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Stocks to Quench Your Thirst (Part 1)

28 November 2007 - Features - Editor

The financial rewards of holding stocks of companies that make and market beer may be considerable, but there are other joys as well-except for teetotalers! Beer does more than quench thirst, and is a wonderful social phenomenon of our times. Many countries have their own quaint customs and festivals that involve plenty of beer, with major sports events being other occasions to enjoy this delightful beverage. Though people of other nationalities may object, it is widely believed that the British are amongst the top beer lovers in the world. Certainly, most folk of this normally sedate land, change character at the very sight of a tankard!

The Unique Economics of Beer Stocks

Malt is a key ingredient for the financial success of beer company stocks, though producing the best quality of such raw materials requires agricultural expertise. Malt production is highly specialized, with local characteristics that do not lend themselves to globalization, or even scaling up. Malt producers have traditionally been at logger heads with brewers, as the latter has seen many capital-intensive technological changes over the courses of history of beer stocks. Brewers, unlike malt producers, have to be rapacious, trying to expand as quickly as possible, and to hold growing market shares.

The British malt industry has responded to monopolistic holds of domestic brewers by going global. British malt has earned an image of quality that is fairly uniform across many important beer consuming markets, and has become a key material to support values of some favorite beer stocks across the world. Export revenues have also made British malt producers vulnerable to global economic cycles, and most units have also had to invest in new technologies. There has been a degree of consolidation in the segment as a result.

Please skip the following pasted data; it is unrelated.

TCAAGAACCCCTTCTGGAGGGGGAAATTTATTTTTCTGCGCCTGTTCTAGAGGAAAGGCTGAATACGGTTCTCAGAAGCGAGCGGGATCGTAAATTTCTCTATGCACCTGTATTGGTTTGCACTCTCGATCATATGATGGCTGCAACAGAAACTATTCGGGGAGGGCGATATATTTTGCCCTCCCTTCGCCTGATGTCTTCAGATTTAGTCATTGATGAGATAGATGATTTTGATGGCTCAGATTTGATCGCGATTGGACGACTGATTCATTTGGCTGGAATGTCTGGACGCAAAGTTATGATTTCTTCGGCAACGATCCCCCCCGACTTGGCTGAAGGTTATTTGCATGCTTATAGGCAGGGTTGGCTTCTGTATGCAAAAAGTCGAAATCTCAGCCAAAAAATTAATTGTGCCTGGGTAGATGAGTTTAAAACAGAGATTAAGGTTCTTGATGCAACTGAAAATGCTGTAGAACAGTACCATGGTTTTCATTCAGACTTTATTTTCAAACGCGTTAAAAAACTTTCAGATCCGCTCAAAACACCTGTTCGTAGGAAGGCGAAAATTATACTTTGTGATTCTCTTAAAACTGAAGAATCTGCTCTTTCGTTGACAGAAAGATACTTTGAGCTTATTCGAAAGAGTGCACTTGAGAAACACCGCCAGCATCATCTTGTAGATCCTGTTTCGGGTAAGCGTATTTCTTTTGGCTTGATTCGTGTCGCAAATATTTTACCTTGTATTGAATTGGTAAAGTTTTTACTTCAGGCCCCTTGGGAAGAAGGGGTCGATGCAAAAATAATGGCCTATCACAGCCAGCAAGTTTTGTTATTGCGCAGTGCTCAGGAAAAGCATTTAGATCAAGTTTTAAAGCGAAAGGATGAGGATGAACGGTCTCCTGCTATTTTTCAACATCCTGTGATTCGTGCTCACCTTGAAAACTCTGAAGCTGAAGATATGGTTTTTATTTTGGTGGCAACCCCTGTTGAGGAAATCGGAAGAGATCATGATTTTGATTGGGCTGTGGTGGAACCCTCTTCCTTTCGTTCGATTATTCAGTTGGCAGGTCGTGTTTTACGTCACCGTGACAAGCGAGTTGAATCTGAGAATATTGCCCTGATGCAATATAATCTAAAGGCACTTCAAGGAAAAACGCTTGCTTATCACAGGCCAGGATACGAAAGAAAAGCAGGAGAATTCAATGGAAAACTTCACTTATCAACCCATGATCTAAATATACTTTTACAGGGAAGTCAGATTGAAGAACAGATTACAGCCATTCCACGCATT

Even Satiated Investors Long For Beer Stocks

Owners of beer stocks, like avid consumers of this beverage category, can never get enough! The global beer industry is relatively profitable, and demand grows steadily without any blips. The business is driven by brands that command durable loyalties. However, competition is strong, so market shares need continuous and expensive marketing support. There is also a scramble to corner strategic raw materials. All these factors combine to make consolidation unusually attractive. Beer company managements always try to buy each other stocks!

Diversification has been another compulsion of all executive teams responsible for beer company stocks. The original motivation for this may have been some slackening of demand for beer in the early years following World War II, but the convention has continued even after demand has stabilized. It may be that some fixed costs in distribution and logistics are better covered by other beverage categories. Owners of stocks should not complain provided that all product margins remain healthy!

Stocks to Quench Your Thirst (Part 2)

 


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